What can you do with an 86,000-square-foot landmark built like a fortress?
Plenty … but it might take a while to figure out what and how.
The former Schenectady Armory has come into its own as a winter sports venue, with day and night practice sessions and games providing enough rent to cover the costs of operation, and the owners are now working to expand it as an entertainment and meeting venue in the spring of 2017.
Cousins Ray and Jeff Legere bought the imposing Washington Avenue structure at auction in 2012 as the state was selling off a number of armories while consolidating military operations in newer facilities. The last National Guard unit had vacated the armory in 2008.
After beating out two other bidders and buying the armory for $260,000, the Legeres marveled at their good fortune in securing a unique space for about $3 a square foot, with 4-inch-thick wooden front doors and 26-inch thick brick walls, and a 150-by-180-foot main room whose wooden floor alone would cost $750,000 today. The wiring was recently replaced and asbestos removed.
It also had a leaky roof and an obsolete flood-damaged heating system. And it was, essentially, a white elephant, with no obvious reason for being. A 2011 auction hadn’t even attracted the minimum $395,000 bid.
“We spent two years figuring out what the possibilities were,” Ray Legere said, “didn’t put a thing in it for two years, knowing that if you go down the wrong path, it’s hard to undo.”
He continued: “Our decision was to turn it into a multipurpose event center, and I’m proud to say, after two years, we’re still on target.”
The Legeres’ experience is in construction and disaster recovery, having run Legere Restorations for more than 30 years. There’s no history of promotions or event planning in that time, and the Legeres aren’t going to start now — the plan is to provide a good space for events, then partner with experienced promoters to fill the space without damaging the facility or disturbing the neighborhood.
“Our goal is to get the community entrenched in the place and bring people into Schenectady County,” Ray Legere said. He’s excited about The Mill Artisan District, which is being planned a stone’s throw away on lower State Street and will be the beneficiary of a $2.35 million state grant announced last week.
Legere spoke with The Gazette on Tuesday afternoon in the cavernous building, quiet at the time because there were no baseball or soccer teams playing, and no work being done on the new elevator that will improve handicapped accessibility.
The building, built in 1936 during the depths of the Depression, is not as ornate as some of its older cousins across the state but its straight lines enhance the sense of solidity and open space. Military unit markings from years gone by still dot the walls here and there, along with new signs imploring athletes not to play in the foyer while waiting to get on the indoor field; kids kicking a soccer ball smashed some of the original light globes, though identical replacements were found online, remarkably enough.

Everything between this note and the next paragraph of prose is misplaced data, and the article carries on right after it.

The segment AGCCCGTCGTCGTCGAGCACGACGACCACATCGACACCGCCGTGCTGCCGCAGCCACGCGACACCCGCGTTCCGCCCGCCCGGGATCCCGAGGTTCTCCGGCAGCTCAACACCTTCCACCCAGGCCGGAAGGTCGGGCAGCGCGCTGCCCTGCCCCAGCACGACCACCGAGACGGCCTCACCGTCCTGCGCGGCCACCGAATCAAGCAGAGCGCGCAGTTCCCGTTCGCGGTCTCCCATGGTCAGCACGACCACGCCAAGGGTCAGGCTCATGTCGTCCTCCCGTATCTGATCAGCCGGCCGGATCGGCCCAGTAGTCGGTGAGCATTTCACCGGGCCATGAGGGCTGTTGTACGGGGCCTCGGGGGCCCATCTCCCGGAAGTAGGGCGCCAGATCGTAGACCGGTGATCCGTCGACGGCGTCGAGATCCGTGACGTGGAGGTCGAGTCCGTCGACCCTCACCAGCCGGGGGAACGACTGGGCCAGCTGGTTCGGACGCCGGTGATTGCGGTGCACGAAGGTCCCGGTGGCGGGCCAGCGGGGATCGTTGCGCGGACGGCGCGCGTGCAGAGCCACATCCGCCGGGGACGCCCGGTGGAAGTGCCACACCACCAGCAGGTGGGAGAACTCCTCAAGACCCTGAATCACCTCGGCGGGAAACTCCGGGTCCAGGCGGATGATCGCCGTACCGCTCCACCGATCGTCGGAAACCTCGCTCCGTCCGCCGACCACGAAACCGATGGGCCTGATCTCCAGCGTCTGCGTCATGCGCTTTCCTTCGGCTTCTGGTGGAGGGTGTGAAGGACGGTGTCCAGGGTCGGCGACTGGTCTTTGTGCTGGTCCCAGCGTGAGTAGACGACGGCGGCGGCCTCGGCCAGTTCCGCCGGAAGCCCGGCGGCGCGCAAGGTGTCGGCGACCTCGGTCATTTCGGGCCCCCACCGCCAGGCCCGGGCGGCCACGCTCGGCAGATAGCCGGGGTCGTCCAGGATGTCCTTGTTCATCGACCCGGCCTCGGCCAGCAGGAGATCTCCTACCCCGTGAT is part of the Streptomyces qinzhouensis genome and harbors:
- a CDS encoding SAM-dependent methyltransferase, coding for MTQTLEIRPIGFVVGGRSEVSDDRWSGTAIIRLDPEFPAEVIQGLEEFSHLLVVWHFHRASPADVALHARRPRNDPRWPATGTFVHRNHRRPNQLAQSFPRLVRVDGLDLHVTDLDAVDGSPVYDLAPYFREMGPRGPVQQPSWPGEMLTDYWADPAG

In its new incarnation, the armory has hosted lacrosse, soccer, baseball, women’s tackle football, cricket and frisbee practice and competition. An MVP Health Care event drew more than 800 people arriving on shuttle buses. An amateur mixed martial arts event drew close to a 1,000 people. There have been conferences, banquets and small group meetings, as well.
Legere said he has solid leads on 15 conferences or conventions for the next two years, any one of which has the potential to bring tens or hundreds of thousands of dollars into the local economy.
“The goal is to get people in the building,” he said. “We’ve slowly been trying our hand at different things. We’re hoping to have some concerts in the spring.”
The concerts are a more delicate proposition than conferences, as some genres of live music have a reputation for drawing rowdy crowds. Legere said he wants to avoid this, but by selecting the right promoter rather than selecting the right performance. The barricade systems and security personnel in place for the event are a bigger factor in crowd behavior than who is on stage, he said.
“As I explore more and more into the genres of music … even the ones that I don’t like the music, they’re normal people. They just happen to like horrible music.”
Legere recalls that the MMA event at the armory was a good learning experience for him.
“I’ve never seen a more gentle crowd in my life — they’re amazing,” he said. “It was like a family. It was amazing to see all these rough-and-tumble [fighters]. They know each other, it’s part of a circuit.”
Work on the armory continues, four years after the Legeres bought it. Last year’s big project was the heating system, a roof-mounted high-efficiency unit that replaced the original steam boilers still sitting in the basement, inoperable after the summer storms of 2011. An elevator shaft is being created now. The roof needs to be replaced, and work done on the capstones atop the massive walls. Heat and air conditioning need to be extended to the smaller chambers in the armory that are important for attracting a wider range of events.
The series of alterations is designed to expand the capacity from 2,200 people to 4,500, and there’s ample room to do it. The balcony alone holds 750 seats and is larger than the main stage at Proctors. There are former weapon lockers, a garage, shooting range, non-commissioned officers’ mess hall and various offices in the basement, plus nicer spaces like the veterans lounge upstairs.
The owners are taking on all of the work unencumbered by a mortgage and benefiting from a 10-year declining property tax break that was extended to give them time to transition the formerly tax-exempt military installation into a viable event space.
“We’re actually getting our bills paid through the winter sports,” Legere said. “From November through April we’re booked solid.”